I love Julie Andrews. She’s charming and affable, altogether lovely, and possessed of one of the greatest singing voices I’ve ever heard. I say that because her being the lead is the only thing that keeps me from hating this character. If Millie wasn’t played by Andrews, this would be a really irritating person to follow for two hours. Her entire arc is that she’s a gold-digger wanting to marry purely for money over love, which would be a funny change except for the fact it’s obvious she’ll realize the error in her thinking by the end. She has a very skewed idea of womens’ lib and seems to be trying to exploit it here. Andrews plays her as best she can but the way she’s written doesn’t do the actress any favours. She just manages to get by. Fox is also a bit annoying at times and tends to mug for the camera. But given how his character’s supposed to be a spontaneous, forward, and even thrill-seeking type, it makes enough sense. I do like he’s not the conventional love interest type of character the way boring old John Gavin is, and he does put on a decent American accent. But his chemistry with Andrews is only so-so and the performance is a far cry from Fox’s better work in films like A Passage to India. The best part of the movie as far as performances go, is Mary Tyler Moore. Sure Miss Dorothy is a bit too one-note, but Moore’s talented enough to wrench everything she can out of that note. She’s also terribly sweet and as the object of cruel intentions, you sympathize a lot with her. Moore’s as usual very pretty and funny, and personally I get a kick out of the fact she’s once again playing a character whose best friend’s named ‘Millie’. Also, her one line “the world of the stage just doesn’t seem to want me” is a little heartbreaking if you know about Moore’s actual career struggles during this period. Beatrice Lillie plays the orphanage matron with plans for Miss Dorothy I’ll get into, and she plays just a goofy one-dimensional comedic villain. Her henchmen whose portrayals are more than a little racist, are sadly played by Barney Miller’s Jack Soo and freaking Mr. Miyagi himself, Pat Morita! And finally, let’s talk about Carol Channing. I know she’s got her fans, particularly from her Broadway work and Hello Dolly, but for me, I can’t stand her voice! It sounds like a childish Joan Rivers and it’s like acid when she speaks let alone when she sings. Any musical number given to her is especially hard to listen to and makes Russell Crowe and Pierce Brosnan sound like Sinatra in comparison. What’s so unbelievable is how Channing’s horrid sounds are here paired alongside Andrews’ idyllic pitch.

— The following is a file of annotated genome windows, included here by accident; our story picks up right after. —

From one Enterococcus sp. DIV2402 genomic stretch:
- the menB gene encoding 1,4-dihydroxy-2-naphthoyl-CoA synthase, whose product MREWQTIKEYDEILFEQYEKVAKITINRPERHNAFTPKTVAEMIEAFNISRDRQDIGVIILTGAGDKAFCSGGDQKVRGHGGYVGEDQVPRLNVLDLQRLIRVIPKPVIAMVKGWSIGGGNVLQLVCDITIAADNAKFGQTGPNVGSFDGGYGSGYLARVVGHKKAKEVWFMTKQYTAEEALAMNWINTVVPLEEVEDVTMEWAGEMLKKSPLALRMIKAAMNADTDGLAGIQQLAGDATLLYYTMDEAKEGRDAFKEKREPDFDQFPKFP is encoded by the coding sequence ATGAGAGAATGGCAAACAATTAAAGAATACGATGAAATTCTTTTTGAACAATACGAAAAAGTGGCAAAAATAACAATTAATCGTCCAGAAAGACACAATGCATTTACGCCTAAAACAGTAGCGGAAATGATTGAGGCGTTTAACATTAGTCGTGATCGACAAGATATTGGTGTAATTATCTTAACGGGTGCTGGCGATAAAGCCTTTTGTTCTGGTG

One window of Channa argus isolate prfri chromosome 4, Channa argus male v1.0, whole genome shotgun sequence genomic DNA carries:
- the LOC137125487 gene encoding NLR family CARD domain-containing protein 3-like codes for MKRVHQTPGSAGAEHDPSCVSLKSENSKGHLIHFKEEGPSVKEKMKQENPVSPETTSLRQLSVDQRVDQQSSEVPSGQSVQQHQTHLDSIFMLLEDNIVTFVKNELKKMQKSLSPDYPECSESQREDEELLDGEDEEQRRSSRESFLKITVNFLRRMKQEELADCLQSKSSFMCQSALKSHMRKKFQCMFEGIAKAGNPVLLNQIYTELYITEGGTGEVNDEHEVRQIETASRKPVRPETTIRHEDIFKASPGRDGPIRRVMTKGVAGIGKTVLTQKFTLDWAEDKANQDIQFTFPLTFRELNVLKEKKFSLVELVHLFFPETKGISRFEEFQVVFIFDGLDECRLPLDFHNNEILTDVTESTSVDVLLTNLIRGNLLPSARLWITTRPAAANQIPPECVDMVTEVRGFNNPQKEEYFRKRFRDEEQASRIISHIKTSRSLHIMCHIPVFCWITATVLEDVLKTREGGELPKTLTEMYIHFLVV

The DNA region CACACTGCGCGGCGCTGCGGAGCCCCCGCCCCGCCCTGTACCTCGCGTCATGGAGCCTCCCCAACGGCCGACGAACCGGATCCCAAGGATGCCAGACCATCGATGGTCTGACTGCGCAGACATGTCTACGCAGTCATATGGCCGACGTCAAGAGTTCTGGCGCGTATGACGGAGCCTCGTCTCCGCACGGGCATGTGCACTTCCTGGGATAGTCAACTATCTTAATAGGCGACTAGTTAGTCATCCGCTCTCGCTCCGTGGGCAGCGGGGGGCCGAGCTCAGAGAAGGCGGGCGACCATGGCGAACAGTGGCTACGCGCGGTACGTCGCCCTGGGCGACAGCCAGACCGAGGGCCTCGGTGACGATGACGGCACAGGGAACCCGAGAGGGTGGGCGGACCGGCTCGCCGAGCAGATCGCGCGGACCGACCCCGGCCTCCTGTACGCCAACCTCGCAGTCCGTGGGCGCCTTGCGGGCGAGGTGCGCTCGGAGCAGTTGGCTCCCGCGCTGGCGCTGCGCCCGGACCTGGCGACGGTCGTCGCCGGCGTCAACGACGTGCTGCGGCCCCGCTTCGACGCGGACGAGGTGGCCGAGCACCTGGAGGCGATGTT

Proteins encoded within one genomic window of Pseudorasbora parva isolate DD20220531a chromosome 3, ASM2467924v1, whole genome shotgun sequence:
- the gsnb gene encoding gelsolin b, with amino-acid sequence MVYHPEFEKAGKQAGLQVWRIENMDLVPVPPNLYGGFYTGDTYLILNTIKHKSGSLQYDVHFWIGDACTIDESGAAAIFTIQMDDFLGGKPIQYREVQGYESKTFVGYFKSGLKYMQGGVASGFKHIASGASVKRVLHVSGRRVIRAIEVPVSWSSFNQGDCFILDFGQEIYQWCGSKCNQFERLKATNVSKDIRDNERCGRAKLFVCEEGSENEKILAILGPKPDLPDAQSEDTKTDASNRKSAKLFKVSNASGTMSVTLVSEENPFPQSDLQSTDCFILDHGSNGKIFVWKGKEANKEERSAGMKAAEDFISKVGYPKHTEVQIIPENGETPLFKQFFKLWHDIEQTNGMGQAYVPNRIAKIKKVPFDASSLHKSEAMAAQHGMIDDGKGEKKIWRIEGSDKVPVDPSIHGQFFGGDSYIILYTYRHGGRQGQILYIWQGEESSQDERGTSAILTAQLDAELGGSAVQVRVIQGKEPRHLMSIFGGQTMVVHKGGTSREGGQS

That pitch though isn’t put to much use. The songs aren’t horrible and Andrews’ voice makes them at least somewhat nice to listen to, but they haven’t got any long-term recognition value. Many of the songs aren’t original to this film and a couple, particularly “Trinkt le Chaim” which obviously is sung in Yiddish, are handled clumsily. The only song that is any good is “Thoroughly Modern Millie” itself which is upbeat and nicely distinct. The score itself earned Elmer Bernstein his only Academy Award even though it’s not one of his better works. Thoroughly Modern Millie was the one movie they gave an Oscar to the composer behind The Magnificent Seven, The Ten Commandments, The Great Escape, To Kill a Mockingbird, Cape Fear, Airplane!, and even The Blues Brothers! What the hell?!